Video Pro Tips: How to Mend Your Line to Achieve a Good Dead Drift

Back in August, we posted an easy-to-follow tutorial, from Jeremy Charchenko of Streem Outdoors in Utah, on how to fish two nymphs at once. Here’s a follow-up lesson on how to mend your line on the water to ensure that you get a good dead drift. The process of mending allows you to counteract the effects of the current on your line, which can cause your flies to drag unnaturally.

Charchenko demonstrates how to cast the nymph rig, adjust the line, and then feed line into the drift. So watch how he works through a run and even catches a couple fish.

4 thoughts on “Video Pro Tips: How to Mend Your Line to Achieve a Good Dead Drift”

  1. Very Interesting. Kirk Deeter, the Editor of Trout Magazine tells us in his instructional video on mending that this technique is incorrect. I would have to agree. Jeremy’s rod is too low and he certainly jerks the fly with his mending. Of course, despite this, he catches fish.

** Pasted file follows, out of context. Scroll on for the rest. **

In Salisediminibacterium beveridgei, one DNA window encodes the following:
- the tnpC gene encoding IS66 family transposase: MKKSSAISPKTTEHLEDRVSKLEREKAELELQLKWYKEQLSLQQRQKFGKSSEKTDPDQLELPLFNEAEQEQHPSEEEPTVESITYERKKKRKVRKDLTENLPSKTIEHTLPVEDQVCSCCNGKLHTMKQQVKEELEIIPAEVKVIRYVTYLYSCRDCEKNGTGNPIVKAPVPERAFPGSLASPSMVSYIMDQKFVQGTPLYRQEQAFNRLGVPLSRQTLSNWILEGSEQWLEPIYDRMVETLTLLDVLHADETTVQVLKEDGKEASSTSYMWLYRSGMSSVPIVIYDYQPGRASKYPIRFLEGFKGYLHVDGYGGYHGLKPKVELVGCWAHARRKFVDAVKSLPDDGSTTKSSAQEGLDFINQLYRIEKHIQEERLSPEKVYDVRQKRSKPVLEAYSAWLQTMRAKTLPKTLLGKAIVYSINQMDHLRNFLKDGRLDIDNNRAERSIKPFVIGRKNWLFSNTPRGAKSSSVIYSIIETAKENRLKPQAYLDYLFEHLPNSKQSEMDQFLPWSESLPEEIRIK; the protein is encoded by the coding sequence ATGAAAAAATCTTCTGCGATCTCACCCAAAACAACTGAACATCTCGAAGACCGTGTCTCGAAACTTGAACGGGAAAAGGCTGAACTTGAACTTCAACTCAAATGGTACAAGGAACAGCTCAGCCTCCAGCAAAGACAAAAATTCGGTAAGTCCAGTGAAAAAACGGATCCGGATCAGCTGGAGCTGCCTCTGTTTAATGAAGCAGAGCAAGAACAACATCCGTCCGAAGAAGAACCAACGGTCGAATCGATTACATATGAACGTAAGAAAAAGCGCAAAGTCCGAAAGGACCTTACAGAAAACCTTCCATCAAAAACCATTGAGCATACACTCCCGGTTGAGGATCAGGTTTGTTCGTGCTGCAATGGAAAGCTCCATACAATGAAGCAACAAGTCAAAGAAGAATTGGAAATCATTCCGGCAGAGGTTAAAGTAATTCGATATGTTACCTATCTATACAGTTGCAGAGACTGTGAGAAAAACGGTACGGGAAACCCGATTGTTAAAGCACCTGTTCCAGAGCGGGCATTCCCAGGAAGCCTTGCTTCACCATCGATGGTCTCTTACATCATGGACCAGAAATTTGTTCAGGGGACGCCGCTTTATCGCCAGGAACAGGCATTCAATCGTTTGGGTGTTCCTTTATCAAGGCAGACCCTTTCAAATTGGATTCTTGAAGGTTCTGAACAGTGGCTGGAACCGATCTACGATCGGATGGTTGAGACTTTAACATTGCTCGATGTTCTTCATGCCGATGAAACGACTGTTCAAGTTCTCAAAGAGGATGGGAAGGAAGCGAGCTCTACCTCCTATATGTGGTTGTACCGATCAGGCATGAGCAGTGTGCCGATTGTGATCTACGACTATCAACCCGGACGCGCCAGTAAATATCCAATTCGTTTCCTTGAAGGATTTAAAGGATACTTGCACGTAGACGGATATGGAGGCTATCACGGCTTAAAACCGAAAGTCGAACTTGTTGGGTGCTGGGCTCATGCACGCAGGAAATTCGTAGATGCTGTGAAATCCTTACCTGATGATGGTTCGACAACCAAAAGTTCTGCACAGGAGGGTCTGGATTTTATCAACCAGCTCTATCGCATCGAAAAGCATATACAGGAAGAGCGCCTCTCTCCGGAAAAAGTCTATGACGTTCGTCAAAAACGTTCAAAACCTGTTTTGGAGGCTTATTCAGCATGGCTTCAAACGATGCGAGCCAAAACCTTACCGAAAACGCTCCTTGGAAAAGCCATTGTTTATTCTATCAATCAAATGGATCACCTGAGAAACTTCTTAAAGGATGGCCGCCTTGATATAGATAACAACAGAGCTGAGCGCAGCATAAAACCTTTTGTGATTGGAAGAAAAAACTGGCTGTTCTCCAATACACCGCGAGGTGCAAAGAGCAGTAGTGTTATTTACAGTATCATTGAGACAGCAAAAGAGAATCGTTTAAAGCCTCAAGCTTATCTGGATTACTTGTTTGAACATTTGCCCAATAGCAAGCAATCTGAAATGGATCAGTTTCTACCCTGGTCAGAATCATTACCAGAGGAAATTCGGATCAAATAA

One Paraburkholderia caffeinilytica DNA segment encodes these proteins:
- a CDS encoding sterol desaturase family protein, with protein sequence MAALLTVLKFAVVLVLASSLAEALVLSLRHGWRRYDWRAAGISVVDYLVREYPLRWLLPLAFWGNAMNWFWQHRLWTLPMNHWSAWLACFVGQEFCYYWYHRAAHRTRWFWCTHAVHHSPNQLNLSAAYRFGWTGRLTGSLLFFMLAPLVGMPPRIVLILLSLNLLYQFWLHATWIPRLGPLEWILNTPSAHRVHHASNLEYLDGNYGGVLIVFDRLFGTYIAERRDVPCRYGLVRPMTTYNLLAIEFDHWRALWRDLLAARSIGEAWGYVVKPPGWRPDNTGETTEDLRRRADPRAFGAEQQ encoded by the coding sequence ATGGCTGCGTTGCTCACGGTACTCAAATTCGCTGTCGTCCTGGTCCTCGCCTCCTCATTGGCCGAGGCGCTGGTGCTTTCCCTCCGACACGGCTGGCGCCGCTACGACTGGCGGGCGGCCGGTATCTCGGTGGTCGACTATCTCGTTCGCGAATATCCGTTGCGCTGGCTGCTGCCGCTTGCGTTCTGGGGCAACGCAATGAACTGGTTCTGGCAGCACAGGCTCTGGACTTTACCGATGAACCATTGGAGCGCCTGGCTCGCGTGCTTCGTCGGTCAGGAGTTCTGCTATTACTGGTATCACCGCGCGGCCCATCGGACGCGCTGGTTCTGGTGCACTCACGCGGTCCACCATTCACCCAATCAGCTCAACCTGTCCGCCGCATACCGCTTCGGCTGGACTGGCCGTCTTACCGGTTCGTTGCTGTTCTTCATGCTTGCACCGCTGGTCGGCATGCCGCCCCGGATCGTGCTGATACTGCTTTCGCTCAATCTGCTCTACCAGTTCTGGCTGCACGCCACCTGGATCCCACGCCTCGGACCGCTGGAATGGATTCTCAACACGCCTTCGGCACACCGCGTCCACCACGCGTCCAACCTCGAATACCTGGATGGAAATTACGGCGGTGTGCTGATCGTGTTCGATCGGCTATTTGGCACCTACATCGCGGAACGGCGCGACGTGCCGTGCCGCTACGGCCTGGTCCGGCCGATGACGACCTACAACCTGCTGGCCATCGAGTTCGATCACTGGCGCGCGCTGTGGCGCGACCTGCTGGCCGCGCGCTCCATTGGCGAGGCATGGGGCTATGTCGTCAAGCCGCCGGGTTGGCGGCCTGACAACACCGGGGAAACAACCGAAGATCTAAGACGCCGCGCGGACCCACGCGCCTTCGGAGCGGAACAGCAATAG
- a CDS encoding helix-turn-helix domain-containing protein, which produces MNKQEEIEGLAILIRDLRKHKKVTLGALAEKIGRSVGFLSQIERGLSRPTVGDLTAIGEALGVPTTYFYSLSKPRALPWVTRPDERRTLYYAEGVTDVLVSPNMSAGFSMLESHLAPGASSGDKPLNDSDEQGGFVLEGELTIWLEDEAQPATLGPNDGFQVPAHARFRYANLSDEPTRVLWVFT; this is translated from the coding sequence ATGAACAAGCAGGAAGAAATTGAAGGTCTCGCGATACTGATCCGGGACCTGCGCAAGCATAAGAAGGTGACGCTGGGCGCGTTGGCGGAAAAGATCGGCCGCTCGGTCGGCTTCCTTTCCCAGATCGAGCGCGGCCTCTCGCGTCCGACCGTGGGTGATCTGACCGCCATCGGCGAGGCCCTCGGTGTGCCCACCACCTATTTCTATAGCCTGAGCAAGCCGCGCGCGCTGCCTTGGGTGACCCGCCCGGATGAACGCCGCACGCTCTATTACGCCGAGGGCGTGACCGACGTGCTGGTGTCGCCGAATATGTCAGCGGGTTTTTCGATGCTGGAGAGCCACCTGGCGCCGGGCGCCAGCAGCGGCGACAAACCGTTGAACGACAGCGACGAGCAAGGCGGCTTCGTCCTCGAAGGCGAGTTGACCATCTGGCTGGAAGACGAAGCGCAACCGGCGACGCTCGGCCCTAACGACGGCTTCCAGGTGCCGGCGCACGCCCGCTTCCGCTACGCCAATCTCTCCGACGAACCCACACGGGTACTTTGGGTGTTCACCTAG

2. Micheal – I agree with you quite obvious wasn’t it I did a double take straight off the bat when I saw that. Actual line control was not always right. First thing I noticed was he moved the indicator when mending often dragging the indicator and fly. The size of the loops on the water often meant quite a considerable / a lot of energy was applied to mend the line. Line control on the water / His technique wasn’t quite there. But having tried talking and explaining to people what is happening there is often a lag in time for the actual process to occur. Oh well good excuse for the guy to spend more time enjoying himself on the river perfecting his technique.

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